The National Health Action Party must be strangled at birth

October 18, 2012 10:00 am

If you’re unlucky enough to have a serious accident in Kidderminster, there’s no point going to Kidderminster Hospital because the Accident & Emergency unit was closed over a decade ago. Instead, you’ll receive excellent NHS care at either Worcestershire Royal Hospital in Worcester or the Alexandra Hospital in Redditch.

Which is odd, because wasn’t there a big fuss about the A&E at Kidderminster Hospital a few years ago? Didn’t the local Labour MP lose his seat over the issue? Didn’t a local doctor gain a massive majority in the 2001 general election on the back of a ‘save the A&E’ campaign? So where’s the A&E at Kidderminster Hospital?

Dr Richard Taylor beat the sitting Labour MP David Lock in 2001 after a huge campaign against the closure of the A&E. The Wyre Forest seat had gone Labour in the landslide of 1997. The ‘Health Concern’ campaign was supported by the local Lib Dems, who stood their candidate down to help defeat the Labour MP. Taylor was elected with an 18,000 majority. It was a famous victory.

Then what happened? Dr Taylor came to Westminster, funded of course by the taxpayer. He sat as an independent, without a party group or a whip, and voted how and when he pleased on the issues that interested him. In 40% of the divisions, he didn’t vote at all. He supported rail renationalisation, legalisation of cannabis, and homeopathic medicine on the NHS. He opposed the Iraq War. According a BBC profile written on 15th October 2002, he ‘backs section 28 on preventing local councils promoting homosexuality’ but to be fair the situation seems more ambiguous than that.

Richard Taylor failed to do the one thing that 28,487 people in Wyre Forest constituency voted for him to do – to re-introduce the A&E at Kidderminster Hospital. But having failed, he carried on taking the salary and expenses, using the restaurants and bars and pottering about the Palace of Westminster like a tourist who had broken away from one of the tours. He won one more election, then lost to the Tories in 2010.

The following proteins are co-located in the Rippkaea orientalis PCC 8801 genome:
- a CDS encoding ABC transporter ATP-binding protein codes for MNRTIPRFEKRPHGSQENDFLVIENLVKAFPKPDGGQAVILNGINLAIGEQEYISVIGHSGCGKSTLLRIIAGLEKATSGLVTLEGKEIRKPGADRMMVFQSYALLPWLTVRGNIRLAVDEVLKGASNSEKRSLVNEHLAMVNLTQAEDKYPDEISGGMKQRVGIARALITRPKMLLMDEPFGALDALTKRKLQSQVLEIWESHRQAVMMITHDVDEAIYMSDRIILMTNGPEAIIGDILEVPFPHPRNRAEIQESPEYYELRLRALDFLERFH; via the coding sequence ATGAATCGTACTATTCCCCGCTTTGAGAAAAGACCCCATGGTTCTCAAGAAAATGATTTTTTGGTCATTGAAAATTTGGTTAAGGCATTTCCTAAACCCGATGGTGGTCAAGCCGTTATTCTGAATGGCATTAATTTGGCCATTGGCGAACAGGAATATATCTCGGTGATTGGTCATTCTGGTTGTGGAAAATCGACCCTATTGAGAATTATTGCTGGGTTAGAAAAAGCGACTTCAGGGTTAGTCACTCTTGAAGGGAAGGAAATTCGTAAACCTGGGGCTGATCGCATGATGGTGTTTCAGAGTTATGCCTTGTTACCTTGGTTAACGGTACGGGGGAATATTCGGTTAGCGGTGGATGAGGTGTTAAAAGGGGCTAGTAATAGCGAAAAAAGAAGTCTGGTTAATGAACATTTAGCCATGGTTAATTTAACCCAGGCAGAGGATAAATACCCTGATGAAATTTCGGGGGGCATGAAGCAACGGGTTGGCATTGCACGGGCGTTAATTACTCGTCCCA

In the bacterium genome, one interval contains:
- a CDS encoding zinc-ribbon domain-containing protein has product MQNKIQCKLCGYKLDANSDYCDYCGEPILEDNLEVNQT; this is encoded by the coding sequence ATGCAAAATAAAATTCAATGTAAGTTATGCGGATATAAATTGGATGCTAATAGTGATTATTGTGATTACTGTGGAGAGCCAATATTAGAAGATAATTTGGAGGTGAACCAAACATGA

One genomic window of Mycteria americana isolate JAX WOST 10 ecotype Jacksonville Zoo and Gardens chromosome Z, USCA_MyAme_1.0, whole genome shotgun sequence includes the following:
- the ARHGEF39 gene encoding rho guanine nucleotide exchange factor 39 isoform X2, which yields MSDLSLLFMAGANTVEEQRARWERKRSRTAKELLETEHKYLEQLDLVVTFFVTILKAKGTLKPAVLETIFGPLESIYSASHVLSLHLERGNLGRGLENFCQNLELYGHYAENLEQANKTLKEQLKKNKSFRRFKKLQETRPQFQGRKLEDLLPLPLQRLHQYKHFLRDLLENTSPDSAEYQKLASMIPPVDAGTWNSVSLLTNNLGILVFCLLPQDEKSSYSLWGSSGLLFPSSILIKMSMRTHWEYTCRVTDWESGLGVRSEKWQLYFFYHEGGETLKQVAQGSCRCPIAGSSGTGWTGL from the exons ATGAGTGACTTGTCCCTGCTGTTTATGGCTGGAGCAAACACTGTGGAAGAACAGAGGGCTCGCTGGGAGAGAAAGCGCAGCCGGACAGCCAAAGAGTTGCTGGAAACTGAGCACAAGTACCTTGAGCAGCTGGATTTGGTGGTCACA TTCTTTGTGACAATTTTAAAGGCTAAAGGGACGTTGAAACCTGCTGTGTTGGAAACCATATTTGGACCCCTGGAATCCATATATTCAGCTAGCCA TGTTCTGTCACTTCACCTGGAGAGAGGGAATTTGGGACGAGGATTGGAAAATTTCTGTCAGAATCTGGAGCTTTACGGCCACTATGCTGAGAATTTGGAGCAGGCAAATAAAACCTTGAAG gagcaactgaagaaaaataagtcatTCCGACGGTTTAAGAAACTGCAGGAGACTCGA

Now Taylor has launched a new political party to stand more independent candidates like him. It’s called the National Health Action Party, and aims to stand fifty candidates against sitting MPs who support reforms to the NHS. This will presumably include current and former health ministers, and high profile MPs such as the party leaders. For example, one of the party’s founders Dr Clive Peedell is rumoured to be taking on Lib Dem Ian Swales in Redcar.

The NHS is the closest we have to a national religion. People are passionate about their local NHS services, even when they aren’t very good, and better ones are available further away. If 50 National Health Action Party candidates stand across the UK, with ‘Dr’ ahead of the name on the ballot, and a party logo eerily reminiscent of the NHS logo, they will hoover up tens of thousands of votes in 2015. I doubt any will win seats. But they’ll win enough votes to keep the Tories in power. Why? Because they kinds of people likely to vote for an ‘NHS candidate’ are the kinds of people Labour needs to win to take seats from the Tories and Lib Dems.

Take health minister Anna Soubry. She was a vocal supporter of the Health Bill, even before she became a minister. Her majority in Broxtowe is 389, over Labour. Labour would regain the seat on current polling. Yet if a National Health Action Party candidate takes votes away from Labour’s Nick Palmer, and the Tory vote turns out, one of the Health & Social Care Act’s greatest supporters would be returned as an MP.